Effort Is Urged to Keep Women From Smoking
Warning that tobacco-related diseases are still a major cause of illness and death among women, a new report by the surgeon general is calling for stronger measures nationwide to discourage women and girls from smoking and to curb tobacco industry adverti
The 675-page report, "Women and Smoking," issued yesterday, is the first report on the subject since 1980. Although smoking has declined among women since the 1960's, the rate of decline has been slow, and the number of deaths remain high. In teenage girls, much of the earlier decline was canceled out by an increase in the 1990's, though the rate in girls has begun to decline again.
The report says 165,000 women died prematurely in 1997 from smoking-related diseases, chiefly cancers, heart and lung disease and strokes. The average loss of life was 14 years. And the women most likely to suffer the consequences were those with the least education. Women with less than a high school education were three times as likely to begin smoking as women who went to college. Less
educated women were also less likely to quit.
For men and women combined, the health costs of smoking-related diseases are $73 billion a year.
Senator Richard J. Durbin, Democrat of Illinois, introduced a bill yesterday to require Medicare, Medicaid and the Maternal and Child Health Program to pay for smoking cessation therapy, including counseling as well as prescription and nonprescription drugs like nicotine patches and chewing gum.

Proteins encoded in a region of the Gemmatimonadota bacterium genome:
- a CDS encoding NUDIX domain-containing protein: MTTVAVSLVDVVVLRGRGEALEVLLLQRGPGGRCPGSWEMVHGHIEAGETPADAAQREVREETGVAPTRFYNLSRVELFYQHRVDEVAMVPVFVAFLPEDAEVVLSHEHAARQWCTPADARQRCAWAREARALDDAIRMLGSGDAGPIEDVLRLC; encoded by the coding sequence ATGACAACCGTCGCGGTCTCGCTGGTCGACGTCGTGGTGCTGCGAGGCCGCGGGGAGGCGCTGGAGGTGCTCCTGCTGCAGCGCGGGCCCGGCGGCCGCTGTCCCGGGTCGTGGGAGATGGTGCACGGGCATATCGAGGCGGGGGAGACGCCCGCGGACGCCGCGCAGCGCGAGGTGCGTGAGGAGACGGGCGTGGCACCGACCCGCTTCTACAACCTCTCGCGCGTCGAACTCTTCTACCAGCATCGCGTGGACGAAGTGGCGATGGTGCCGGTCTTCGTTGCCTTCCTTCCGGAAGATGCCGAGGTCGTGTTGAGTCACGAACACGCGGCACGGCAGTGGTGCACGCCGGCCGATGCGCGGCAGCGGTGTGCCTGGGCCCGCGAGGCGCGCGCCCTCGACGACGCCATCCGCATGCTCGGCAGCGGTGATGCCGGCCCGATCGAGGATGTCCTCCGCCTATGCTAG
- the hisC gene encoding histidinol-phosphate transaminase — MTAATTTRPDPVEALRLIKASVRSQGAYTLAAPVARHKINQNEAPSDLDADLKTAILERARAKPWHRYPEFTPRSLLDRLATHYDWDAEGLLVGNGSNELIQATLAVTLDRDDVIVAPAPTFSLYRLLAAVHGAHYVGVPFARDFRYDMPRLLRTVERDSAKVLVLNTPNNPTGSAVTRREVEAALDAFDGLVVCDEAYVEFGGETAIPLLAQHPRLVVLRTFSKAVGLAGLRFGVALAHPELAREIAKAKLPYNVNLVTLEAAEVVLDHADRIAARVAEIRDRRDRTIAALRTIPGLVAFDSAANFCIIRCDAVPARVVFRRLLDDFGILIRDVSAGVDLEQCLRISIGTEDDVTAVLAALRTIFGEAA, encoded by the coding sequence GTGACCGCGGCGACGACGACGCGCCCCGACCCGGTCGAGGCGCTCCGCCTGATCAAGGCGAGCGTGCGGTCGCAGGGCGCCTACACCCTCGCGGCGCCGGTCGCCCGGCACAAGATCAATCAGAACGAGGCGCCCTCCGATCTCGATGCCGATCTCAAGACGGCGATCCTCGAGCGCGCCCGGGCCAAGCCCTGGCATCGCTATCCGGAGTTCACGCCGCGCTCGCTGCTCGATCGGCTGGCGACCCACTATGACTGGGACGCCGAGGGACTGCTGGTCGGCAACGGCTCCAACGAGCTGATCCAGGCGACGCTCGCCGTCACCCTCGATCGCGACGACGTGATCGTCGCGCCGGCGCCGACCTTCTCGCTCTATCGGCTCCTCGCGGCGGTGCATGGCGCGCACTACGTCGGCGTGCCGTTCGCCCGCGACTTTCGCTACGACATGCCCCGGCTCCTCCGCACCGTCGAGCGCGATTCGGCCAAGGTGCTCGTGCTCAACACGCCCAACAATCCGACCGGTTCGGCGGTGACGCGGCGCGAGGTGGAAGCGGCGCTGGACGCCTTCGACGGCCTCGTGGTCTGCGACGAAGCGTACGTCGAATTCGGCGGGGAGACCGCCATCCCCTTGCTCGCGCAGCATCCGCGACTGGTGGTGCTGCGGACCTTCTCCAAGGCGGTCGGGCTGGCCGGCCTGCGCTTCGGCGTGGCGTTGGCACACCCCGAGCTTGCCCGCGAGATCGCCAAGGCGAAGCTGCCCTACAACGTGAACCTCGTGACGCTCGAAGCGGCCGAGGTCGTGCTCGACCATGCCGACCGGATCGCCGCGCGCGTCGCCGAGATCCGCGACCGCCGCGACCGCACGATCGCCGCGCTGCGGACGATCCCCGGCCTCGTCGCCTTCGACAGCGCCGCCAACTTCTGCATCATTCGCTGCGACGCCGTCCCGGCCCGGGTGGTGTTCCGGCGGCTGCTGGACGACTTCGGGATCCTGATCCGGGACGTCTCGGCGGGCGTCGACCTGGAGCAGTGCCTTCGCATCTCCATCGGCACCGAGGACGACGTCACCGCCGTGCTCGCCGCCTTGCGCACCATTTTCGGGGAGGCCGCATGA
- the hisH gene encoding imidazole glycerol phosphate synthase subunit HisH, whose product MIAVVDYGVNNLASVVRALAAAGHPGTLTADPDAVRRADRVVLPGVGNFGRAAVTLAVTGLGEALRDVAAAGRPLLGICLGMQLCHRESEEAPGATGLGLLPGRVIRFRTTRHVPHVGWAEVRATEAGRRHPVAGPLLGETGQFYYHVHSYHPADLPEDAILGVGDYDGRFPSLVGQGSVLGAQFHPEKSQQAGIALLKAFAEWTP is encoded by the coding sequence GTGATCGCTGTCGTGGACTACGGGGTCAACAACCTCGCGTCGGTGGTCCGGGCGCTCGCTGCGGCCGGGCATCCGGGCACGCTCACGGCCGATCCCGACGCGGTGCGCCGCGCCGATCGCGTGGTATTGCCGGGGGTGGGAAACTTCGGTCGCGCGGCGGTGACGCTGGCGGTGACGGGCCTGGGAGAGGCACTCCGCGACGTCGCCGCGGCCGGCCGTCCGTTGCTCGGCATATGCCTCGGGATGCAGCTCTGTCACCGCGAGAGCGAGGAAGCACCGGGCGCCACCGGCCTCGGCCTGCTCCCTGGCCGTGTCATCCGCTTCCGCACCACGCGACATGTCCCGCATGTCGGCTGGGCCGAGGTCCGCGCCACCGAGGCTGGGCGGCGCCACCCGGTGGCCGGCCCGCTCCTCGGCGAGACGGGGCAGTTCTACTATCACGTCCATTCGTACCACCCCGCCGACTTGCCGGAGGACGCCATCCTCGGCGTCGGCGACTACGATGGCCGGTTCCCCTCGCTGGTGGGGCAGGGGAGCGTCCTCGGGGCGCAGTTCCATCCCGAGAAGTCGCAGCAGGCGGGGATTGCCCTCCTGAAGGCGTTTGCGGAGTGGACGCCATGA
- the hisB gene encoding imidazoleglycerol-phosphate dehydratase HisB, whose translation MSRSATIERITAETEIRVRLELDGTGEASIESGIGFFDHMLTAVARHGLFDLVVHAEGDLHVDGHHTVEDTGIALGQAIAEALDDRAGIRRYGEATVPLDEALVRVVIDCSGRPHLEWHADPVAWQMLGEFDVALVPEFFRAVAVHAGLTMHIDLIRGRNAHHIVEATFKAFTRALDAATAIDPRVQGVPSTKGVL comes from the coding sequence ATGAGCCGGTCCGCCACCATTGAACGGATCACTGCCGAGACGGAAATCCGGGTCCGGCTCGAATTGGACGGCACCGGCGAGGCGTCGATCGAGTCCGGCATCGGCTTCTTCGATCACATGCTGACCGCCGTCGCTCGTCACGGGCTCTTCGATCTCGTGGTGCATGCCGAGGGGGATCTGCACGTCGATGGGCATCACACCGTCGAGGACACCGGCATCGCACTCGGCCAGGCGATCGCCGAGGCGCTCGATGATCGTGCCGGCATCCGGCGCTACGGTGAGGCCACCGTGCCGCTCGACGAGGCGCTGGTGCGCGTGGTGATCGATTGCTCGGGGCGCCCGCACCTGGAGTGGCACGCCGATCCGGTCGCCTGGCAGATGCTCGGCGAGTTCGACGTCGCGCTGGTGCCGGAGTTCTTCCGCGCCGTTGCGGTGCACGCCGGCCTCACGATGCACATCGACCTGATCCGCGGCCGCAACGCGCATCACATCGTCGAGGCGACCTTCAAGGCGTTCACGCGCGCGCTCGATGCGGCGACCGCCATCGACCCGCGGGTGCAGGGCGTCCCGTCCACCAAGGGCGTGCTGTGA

Lung cancer killed 67,600 women in 2000; it has been the leading cause of cancer death in women since 1987, when it overtook breast cancer, which caused 40,800 deaths in 2000. More than 90 percent of lung cancer cases are because of smoking. The number of cases peaked during the 1990's and is not increasing.
Smoking also raises the risk of cancer of the bladder, kidney, pancreas and oropharynx. It is associated with an increased risk of cervical cancer as well, but that disease is almost always caused by a sexually transmitted virus, and the role of smoking is not clear.
Smoking plays a major role in heart disease and stroke, the leading causes of death in women. It also leads to about 90 percent of the deaths from chronic lung diseases like emphysema, which kill
56,000 women a year.
In 1998, 22 percent of women smoked; the rate has dropped steadily since 1965, when it was 33.9 percent. But men had a sharper decline in the same period, from 52 percent to 26 percent.
American Indian or Alaska Native women were the heaviest smokers, with a rate of 34.5 percent, followed by white women at 23.5 percent, black women at 21.9 percent, Hispanics at 13.8 percent and Asians and Pacific Islanders at 11.2 percent.
The most worrisome figures, the report says, are the percentages of girls who smoke. In 2000, 30 percent of high school seniors said they had smoked within the last month, and 20 percent said they smoked every day. The rates are the same as in 1988. Rates for boys are similar.
Among young girls, American Indians smoked the most. The highest rates were found on or near reservations in Montana, where smoking rates as high as 65 percent have been reported among high school girls. Navajos and other tribes from the Southwest have much lower rates.
The report harshly criticizes efforts by the tobacco industry to market cigarettes to women via advertising campaigns that link smoking and tobacco companies with women's autonomy, career
success, professional sports, the arts and, most recently, programs to stop domestic violence against women. Noting that preliminary tests had shown that a cigarette brand marketed specifically to women, Virginia Slims, had levels of cancer-causing nitrosamines 10 times higher than other cigarettes, the report called for rigorous testing of brands popular with women.